Brazil’s National Museum burns, millions of artifacts reportedly destroyed
Students and National Museum employees protest outside the institution after it was gutted by an overnight fire in Rio de Janeiro, Brazil, Sept. 3. Recriminations flew over who was responsible for the loss of most of Latin America’s largest archive of historical artifacts, objects and documents. Silvia Izquierdo | AP

RIO DE JANEIRO (AP) — Smoke rose Monday from the burned-out hulk of Brazil’s National Museum, as recriminations flew over who was responsible for the loss of at least part of Latin America’s largest archive of historical artifacts, objects and documents.

The museum’s director said most of the collection was destroyed but that it was not possible yet to detail what was lost.

Local media were reporting that the blaze destroyed most of the items in the 200-year-old institution.

The museum had a collection of 20 million items — including Egyptian and Greco-Roman artifacts and the oldest human skull found in the Western hemisphere — and was once the home of the Portuguese royal family.

The fire quickly led to criticism over dilapidated infrastructure and budget deficits as Brazilians prepare to vote in national elections in October.

“Just crying doesn’t solve anything,” Alexander Kellner, the museum’s director, told reporters at the scene. He became emotional as he listed the funds and support he said he would now “demand” from authorities to salvage what was left of the collection and rebuild the museum. “We have to act.”

Kellner said that the institution had just recently secured approval for funds for a planned renovation of the museum, including an upgrade of the fire prevention system.

“Look at the irony, the money is now there, but we ran out of time,” he said.

Roberto Robadey, a spokesman for the fire department, said firefighters got off to a slow start fighting the blaze because the two fire hydrants closest to the museum were not functioning. Instead, trucks had to be sent to get water from a nearby lake.

Kellner said there were fire extinguishers on site, but it was not clear if there were sprinklers since they are problematic for museums because water can damage objects.

The walls of the building were still standing Monday, but much of it appeared to have been gutted. Hundreds of people crowded at the gates of the site, many in tears.

On the massive site where the museum sits, the fencing was dilapidated, stonework was cracked and lawns appeared untended.

“This fire is what some Brazilian politicians are doing to the people,” said Rosana Hollanda, a 35-year-old high school teacher, who was crying at the gates of the museum on Monday. “They’re burning our history, and they’re burning our dreams.”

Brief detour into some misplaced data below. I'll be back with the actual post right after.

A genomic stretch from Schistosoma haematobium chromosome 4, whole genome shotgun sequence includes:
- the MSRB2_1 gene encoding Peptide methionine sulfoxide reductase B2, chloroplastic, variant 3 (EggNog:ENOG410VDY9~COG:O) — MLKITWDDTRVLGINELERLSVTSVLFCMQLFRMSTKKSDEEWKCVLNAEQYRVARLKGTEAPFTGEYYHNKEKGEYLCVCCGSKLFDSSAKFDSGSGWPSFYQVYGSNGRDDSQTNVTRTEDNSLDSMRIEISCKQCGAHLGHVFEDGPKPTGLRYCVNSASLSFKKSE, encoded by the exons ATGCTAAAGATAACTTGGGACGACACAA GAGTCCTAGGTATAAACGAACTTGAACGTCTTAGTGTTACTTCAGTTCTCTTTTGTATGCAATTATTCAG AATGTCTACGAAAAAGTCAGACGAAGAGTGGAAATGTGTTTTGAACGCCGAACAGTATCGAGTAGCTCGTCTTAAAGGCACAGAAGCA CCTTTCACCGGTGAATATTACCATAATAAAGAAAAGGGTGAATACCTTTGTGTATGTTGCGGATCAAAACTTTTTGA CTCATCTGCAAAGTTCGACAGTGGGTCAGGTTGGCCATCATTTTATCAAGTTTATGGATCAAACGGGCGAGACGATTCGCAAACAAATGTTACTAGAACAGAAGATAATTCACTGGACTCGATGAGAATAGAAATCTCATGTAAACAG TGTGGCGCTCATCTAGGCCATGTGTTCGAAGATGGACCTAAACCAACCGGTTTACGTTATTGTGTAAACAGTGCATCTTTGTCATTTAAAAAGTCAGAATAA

Roberto Leher, the rector of the Federal University of Rio de Janeiro, of which the museum is a part, told reporters Monday that the building needed an upgrade to its electrical and water systems and a new fire prevention plan.

“We all knew the building was in a vulnerable state,” he told reporters. He added that officials had been working with firefighters to reduce those risks.

“A fire of this scale, the reality unfortunately showed this, we needed a systematic intervention,” he said.

Asked by a reporter why such a disaster doesn’t happen at cultural institutions in other countries, Kellner, the museum director, replied: “Ask yourself that. That’s a good question, ask yourself that.”

Latin America’s largest nation has struggled to emerge from its worst recession in decades. The state of Rio de Janeiro has been particularly hard hit in recent years thanks to a combination of falling world prices of oil, one of its major revenue sources, mismanagement and massive corruption.

The museum was closed to the public at the time of the fire, which broke out at 7:30 p.m. Sunday local time, it said in a statement. There were no reports of injuries, the museum said, and it wasn’t immediately clear how the fire began.

A related People’s World article by Emile Schepers points out: “During his first and second terms, from 2003 to 2011, President Luiz Inácio Lula da Silva, a former steelworker, gained great popularity because of economic and social programs that pulled millions of Brazilians out of poverty. He was succeeded by Dilma Rousseff, also of the Workers’ Party. Unfortunately for Rousseff, during her time in office Brazil was hit hard by a sharp economic downturn. Rousseff’s vice president, Michel Temer, took over as president and turned the country sharply to the right, slashing the social safety net and reversing many of the progressive labor laws, and even anti-slavery laws, that had been passed under Lula and Rousseff. Temer himself is one of a huge number of Brazilian politicians who have been enmeshed in the vast “Lava Jato” (“Jiffy Car Wash”) corruption scandal. The result of the Temer presidency has been mass suffering for most Brazilians and severe economic stagnation.

DiLorenzo reported from Sao Paulo. Associated Press video journalist Yesica Fisch contributed to this report from Rio. AP reporter Mauricio Savarese contributed from Recife, Brazil.


Peter Prengaman
Peter Prengaman

Peter Prengaman is Brazil news director for The Associated Press.